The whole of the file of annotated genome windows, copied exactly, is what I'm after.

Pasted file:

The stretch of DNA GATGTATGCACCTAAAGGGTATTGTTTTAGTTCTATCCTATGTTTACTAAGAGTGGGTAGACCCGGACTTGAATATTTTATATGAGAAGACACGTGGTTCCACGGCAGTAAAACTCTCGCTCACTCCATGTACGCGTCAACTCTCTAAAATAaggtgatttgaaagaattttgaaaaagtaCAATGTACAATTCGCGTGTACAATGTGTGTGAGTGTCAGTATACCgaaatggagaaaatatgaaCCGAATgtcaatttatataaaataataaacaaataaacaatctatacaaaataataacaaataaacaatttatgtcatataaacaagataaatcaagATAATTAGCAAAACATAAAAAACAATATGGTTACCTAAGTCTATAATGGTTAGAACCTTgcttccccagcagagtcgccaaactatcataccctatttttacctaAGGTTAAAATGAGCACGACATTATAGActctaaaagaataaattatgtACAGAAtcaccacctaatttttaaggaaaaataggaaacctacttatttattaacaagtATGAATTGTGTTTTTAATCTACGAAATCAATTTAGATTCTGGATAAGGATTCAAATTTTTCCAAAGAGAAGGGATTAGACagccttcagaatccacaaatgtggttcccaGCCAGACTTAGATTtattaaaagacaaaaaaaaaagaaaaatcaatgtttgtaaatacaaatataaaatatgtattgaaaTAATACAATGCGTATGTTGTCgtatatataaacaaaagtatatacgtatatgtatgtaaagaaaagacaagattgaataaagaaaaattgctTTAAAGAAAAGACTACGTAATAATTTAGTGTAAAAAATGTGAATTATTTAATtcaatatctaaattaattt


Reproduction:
The stretch of DNA GATGTATGCACCTAAAGGGTATTGTTTTAGTTCTATCCTATGTTTACTAAGAGTGGGTAGACCCGGACTTGAATATTTTATATGAGAAGACACGTGGTTCCACGGCAGTAAAACTCTCGCTCACTCCATGTACGCGTCAACTCTCTAAAATAaggtgatttgaaagaattttgaaaaagtaCAATGTACAATTCGCGTGTACAATGTGTGTGAGTGTCAGTATACCgaaatggagaaaatatgaaCCGAATgtcaatttatataaaataataaacaaataaacaatctatacaaaataataacaaataaacaatttatgtcatataaacaagataaatcaagATAATTAGCAAAACATAAAAAACAATATGGTTACCTAAGTCTATAATGGTTAGAACCTTgcttccccagcagagtcgccaaactatcataccctatttttacctaAGGTTAAAATGAGCACGACATTATAGActctaaaagaataaattatgtACAGAAtcaccacctaatttttaaggaaaaataggaaacctacttatttattaacaagtATGAATTGTGTTTTTAATCTACGAAATCAATTTAGATTCTGGATAAGGATTCAAATTTTTCCAAAGAGAAGGGATTAGACagccttcagaatccacaaatgtggttcccaGCCAGACTTAGATTtattaaaagacaaaaaaaaaagaaaaatcaatgtttgtaaatacaaatataaaatatgtattgaaaTAATACAATGCGTATGTTGTCgtatatataaacaaaagtatatacgtatatgtatgtaaagaaaagacaagattgaataaagaaaaattgctTTAAAGAAAAGACTACGTAATAATTTAGTGTAAAAAATGTGAATTATTTAATtcaatatctaaattaattt